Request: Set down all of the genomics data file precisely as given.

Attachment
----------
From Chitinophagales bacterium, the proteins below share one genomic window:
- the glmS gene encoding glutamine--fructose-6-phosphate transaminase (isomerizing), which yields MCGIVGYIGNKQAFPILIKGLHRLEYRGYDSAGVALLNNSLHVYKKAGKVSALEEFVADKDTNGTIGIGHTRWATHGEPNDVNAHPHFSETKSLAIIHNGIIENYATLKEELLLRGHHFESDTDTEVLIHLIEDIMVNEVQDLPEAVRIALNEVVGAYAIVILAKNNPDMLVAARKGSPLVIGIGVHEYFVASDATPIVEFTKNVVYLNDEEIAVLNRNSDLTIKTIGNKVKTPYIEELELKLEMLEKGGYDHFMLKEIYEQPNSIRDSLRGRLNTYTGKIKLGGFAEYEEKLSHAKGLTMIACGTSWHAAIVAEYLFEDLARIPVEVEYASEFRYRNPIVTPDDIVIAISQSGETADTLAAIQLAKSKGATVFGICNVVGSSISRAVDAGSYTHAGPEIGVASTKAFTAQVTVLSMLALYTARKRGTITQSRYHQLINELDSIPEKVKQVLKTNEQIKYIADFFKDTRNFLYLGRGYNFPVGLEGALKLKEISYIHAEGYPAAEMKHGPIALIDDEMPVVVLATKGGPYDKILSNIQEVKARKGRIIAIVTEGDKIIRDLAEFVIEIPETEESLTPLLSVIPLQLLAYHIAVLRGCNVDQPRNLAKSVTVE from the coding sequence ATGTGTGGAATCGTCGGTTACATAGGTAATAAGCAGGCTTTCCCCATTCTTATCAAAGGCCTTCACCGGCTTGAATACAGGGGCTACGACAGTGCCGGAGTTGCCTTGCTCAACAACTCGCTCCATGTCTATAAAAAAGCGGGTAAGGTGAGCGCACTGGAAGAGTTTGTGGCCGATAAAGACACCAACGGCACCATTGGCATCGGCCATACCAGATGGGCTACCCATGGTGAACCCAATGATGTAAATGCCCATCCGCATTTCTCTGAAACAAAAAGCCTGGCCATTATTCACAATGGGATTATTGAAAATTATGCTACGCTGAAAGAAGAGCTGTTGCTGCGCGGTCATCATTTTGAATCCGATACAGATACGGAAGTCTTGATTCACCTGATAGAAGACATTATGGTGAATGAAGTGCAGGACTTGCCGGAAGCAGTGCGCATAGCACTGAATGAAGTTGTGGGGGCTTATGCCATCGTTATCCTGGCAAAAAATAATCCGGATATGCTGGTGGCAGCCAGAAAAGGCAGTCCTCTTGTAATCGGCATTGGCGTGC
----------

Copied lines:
From Chitinophagales bacterium, the proteins below share one genomic window:
- the glmS gene encoding glutamine--fructose-6-phosphate transaminase (isomerizing), which yields MCGIVGYIGNKQAFPILIKGLHRLEYRGYDSAGVALLNNSLHVYKKAGKVSALEEFVADKDTNGTIGIGHTRWATHGEPNDVNAHPHFSETKSLAIIHNGIIENYATLKEELLLRGHHFESDTDTEVLIHLIEDIMVNEVQDLPEAVRIALNEVVGAYAIVILAKNNPDMLVAARKGSPLVIGIGVHEYFVASDATPIVEFTKNVVYLNDEEIAVLNRNSDLTIKTIGNKVKTPYIEELELKLEMLEKGGYDHFMLKEIYEQPNSIRDSLRGRLNTYTGKIKLGGFAEYEEKLSHAKGLTMIACGTSWHAAIVAEYLFEDLARIPVEVEYASEFRYRNPIVTPDDIVIAISQSGETADTLAAIQLAKSKGATVFGICNVVGSSISRAVDAGSYTHAGPEIGVASTKAFTAQVTVLSMLALYTARKRGTITQSRYHQLINELDSIPEKVKQVLKTNEQIKYIADFFKDTRNFLYLGRGYNFPVGLEGALKLKEISYIHAEGYPAAEMKHGPIALIDDEMPVVVLATKGGPYDKILSNIQEVKARKGRIIAIVTEGDKIIRDLAEFVIEIPETEESLTPLLSVIPLQLLAYHIAVLRGCNVDQPRNLAKSVTVE from the coding sequence ATGTGTGGAATCGTCGGTTACATAGGTAATAAGCAGGCTTTCCCCATTCTTATCAAAGGCCTTCACCGGCTTGAATACAGGGGCTACGACAGTGCCGGAGTTGCCTTGCTCAACAACTCGCTCCATGTCTATAAAAAAGCGGGTAAGGTGAGCGCACTGGAAGAGTTTGTGGCCGATAAAGACACCAACGGCACCATTGGCATCGGCCATACCAGATGGGCTACCCATGGTGAACCCAATGATGTAAATGCCCATCCGCATTTCTCTGAAACAAAAAGCCTGGCCATTATTCACAATGGGATTATTGAAAATTATGCTACGCTGAAAGAAGAGCTGTTGCTGCGCGGTCATCATTTTGAATCCGATACAGATACGGAAGTCTTGATTCACCTGATAGAAGACATTATGGTGAATGAAGTGCAGGACTTGCCGGAAGCAGTGCGCATAGCACTGAATGAAGTTGTGGGGGCTTATGCCATCGTTATCCTGGCAAAAAATAATCCGGATATGCTGGTGGCAGCCAGAAAAGGCAGTCCTCTTGTAATCGGCATTGGCGTGC